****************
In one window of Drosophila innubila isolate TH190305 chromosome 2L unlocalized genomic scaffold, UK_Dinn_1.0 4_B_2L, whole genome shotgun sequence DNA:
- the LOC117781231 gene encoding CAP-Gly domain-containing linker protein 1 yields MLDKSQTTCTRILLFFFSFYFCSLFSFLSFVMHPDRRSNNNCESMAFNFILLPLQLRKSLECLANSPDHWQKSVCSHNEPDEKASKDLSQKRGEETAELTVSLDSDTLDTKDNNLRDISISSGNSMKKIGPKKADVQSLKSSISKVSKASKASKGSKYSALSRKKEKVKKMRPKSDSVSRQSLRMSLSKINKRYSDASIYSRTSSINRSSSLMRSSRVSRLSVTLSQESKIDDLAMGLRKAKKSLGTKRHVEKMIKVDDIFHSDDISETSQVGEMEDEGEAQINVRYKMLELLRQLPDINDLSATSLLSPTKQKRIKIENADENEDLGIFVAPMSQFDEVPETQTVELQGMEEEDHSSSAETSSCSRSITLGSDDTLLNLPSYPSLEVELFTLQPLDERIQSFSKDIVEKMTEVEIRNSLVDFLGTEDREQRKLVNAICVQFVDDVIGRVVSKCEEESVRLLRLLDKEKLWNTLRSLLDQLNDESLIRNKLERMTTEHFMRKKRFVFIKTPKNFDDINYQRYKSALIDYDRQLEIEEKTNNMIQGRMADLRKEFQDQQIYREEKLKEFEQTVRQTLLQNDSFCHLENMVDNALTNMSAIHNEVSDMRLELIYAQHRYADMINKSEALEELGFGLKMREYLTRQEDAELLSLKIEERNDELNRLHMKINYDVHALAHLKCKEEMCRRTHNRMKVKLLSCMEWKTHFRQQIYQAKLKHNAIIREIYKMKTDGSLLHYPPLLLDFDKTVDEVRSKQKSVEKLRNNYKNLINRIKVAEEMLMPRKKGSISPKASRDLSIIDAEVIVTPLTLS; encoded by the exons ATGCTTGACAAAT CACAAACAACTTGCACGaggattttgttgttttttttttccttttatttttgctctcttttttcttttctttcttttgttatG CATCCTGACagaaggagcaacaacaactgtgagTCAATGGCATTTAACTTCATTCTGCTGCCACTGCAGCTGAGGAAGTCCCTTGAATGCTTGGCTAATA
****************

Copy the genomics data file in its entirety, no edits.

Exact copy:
In one window of Drosophila innubila isolate TH190305 chromosome 2L unlocalized genomic scaffold, UK_Dinn_1.0 4_B_2L, whole genome shotgun sequence DNA:
- the LOC117781231 gene encoding CAP-Gly domain-containing linker protein 1 yields MLDKSQTTCTRILLFFFSFYFCSLFSFLSFVMHPDRRSNNNCESMAFNFILLPLQLRKSLECLANSPDHWQKSVCSHNEPDEKASKDLSQKRGEETAELTVSLDSDTLDTKDNNLRDISISSGNSMKKIGPKKADVQSLKSSISKVSKASKASKGSKYSALSRKKEKVKKMRPKSDSVSRQSLRMSLSKINKRYSDASIYSRTSSINRSSSLMRSSRVSRLSVTLSQESKIDDLAMGLRKAKKSLGTKRHVEKMIKVDDIFHSDDISETSQVGEMEDEGEAQINVRYKMLELLRQLPDINDLSATSLLSPTKQKRIKIENADENEDLGIFVAPMSQFDEVPETQTVELQGMEEEDHSSSAETSSCSRSITLGSDDTLLNLPSYPSLEVELFTLQPLDERIQSFSKDIVEKMTEVEIRNSLVDFLGTEDREQRKLVNAICVQFVDDVIGRVVSKCEEESVRLLRLLDKEKLWNTLRSLLDQLNDESLIRNKLERMTTEHFMRKKRFVFIKTPKNFDDINYQRYKSALIDYDRQLEIEEKTNNMIQGRMADLRKEFQDQQIYREEKLKEFEQTVRQTLLQNDSFCHLENMVDNALTNMSAIHNEVSDMRLELIYAQHRYADMINKSEALEELGFGLKMREYLTRQEDAELLSLKIEERNDELNRLHMKINYDVHALAHLKCKEEMCRRTHNRMKVKLLSCMEWKTHFRQQIYQAKLKHNAIIREIYKMKTDGSLLHYPPLLLDFDKTVDEVRSKQKSVEKLRNNYKNLINRIKVAEEMLMPRKKGSISPKASRDLSIIDAEVIVTPLTLS; encoded by the exons ATGCTTGACAAAT CACAAACAACTTGCACGaggattttgttgttttttttttccttttatttttgctctcttttttcttttctttcttttgttatG CATCCTGACagaaggagcaacaacaactgtgagTCAATGGCATTTAACTTCATTCTGCTGCCACTGCAGCTGAGGAAGTCCCTTGAATGCTTGGCTAATA